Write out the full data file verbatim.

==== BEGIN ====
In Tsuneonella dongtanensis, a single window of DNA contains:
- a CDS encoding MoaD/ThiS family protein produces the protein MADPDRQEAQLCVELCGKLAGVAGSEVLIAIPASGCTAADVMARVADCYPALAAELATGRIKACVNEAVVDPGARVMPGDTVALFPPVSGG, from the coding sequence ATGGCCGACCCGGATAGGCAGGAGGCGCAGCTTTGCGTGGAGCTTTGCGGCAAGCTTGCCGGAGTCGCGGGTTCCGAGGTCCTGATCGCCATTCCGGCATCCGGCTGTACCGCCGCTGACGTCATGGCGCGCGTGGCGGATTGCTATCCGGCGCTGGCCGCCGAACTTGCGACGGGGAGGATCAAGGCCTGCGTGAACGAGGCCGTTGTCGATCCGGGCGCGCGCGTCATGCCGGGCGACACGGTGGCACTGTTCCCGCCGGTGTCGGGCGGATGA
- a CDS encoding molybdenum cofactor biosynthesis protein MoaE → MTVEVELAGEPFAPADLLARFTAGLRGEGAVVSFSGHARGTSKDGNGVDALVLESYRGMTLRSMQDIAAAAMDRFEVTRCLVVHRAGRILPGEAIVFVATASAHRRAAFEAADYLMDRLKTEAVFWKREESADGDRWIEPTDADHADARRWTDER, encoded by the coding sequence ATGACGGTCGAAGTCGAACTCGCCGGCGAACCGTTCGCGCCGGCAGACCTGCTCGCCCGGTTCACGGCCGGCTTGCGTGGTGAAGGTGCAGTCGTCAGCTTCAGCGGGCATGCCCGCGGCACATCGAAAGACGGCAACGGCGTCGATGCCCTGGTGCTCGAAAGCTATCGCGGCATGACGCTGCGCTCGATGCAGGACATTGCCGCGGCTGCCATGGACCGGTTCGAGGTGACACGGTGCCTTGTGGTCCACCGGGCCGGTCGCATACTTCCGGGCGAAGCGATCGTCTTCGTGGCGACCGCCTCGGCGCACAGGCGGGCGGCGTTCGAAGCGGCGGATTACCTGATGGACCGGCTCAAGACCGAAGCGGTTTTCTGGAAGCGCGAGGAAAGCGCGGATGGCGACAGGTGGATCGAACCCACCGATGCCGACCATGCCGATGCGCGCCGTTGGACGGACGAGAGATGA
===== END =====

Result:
In Tsuneonella dongtanensis, a single window of DNA contains:
- a CDS encoding MoaD/ThiS family protein produces the protein MADPDRQEAQLCVELCGKLAGVAGSEVLIAIPASGCTAADVMARVADCYPALAAELATGRIKACVNEAVVDPGARVMPGDTVALFPPVSGG, from the coding sequence ATGGCCGACCCGGATAGGCAGGAGGCGCAGCTTTGCGTGGAGCTTTGCGGCAAGCTTGCCGGAGTCGCGGGTTCCGAGGTCCTGATCGCCATTCCGGCATCCGGCTGTACCGCCGCTGACGTCATGGCGCGCGTGGCGGATTGCTATCCGGCGCTGGCCGCCGAACTTGCGACGGGGAGGATCAAGGCCTGCGTGAACGAGGCCGTTGTCGATCCGGGCGCGCGCGTCATGCCGGGCGACACGGTGGCACTGTTCCCGCCGGTGTCGGGCGGATGA
- a CDS encoding molybdenum cofactor biosynthesis protein MoaE → MTVEVELAGEPFAPADLLARFTAGLRGEGAVVSFSGHARGTSKDGNGVDALVLESYRGMTLRSMQDIAAAAMDRFEVTRCLVVHRAGRILPGEAIVFVATASAHRRAAFEAADYLMDRLKTEAVFWKREESADGDRWIEPTDADHADARRWTDER, encoded by the coding sequence ATGACGGTCGAAGTCGAACTCGCCGGCGAACCGTTCGCGCCGGCAGACCTGCTCGCCCGGTTCACGGCCGGCTTGCGTGGTGAAGGTGCAGTCGTCAGCTTCAGCGGGCATGCCCGCGGCACATCGAAAGACGGCAACGGCGTCGATGCCCTGGTGCTCGAAAGCTATCGCGGCATGACGCTGCGCTCGATGCAGGACATTGCCGCGGCTGCCATGGACCGGTTCGAGGTGACACGGTGCCTTGTGGTCCACCGGGCCGGTCGCATACTTCCGGGCGAAGCGATCGTCTTCGTGGCGACCGCCTCGGCGCACAGGCGGGCGGCGTTCGAAGCGGCGGATTACCTGATGGACCGGCTCAAGACCGAAGCGGTTTTCTGGAAGCGCGAGGAAAGCGCGGATGGCGACAGGTGGATCGAACCCACCGATGCCGACCATGCCGATGCGCGCCGTTGGACGGACGAGAGATGA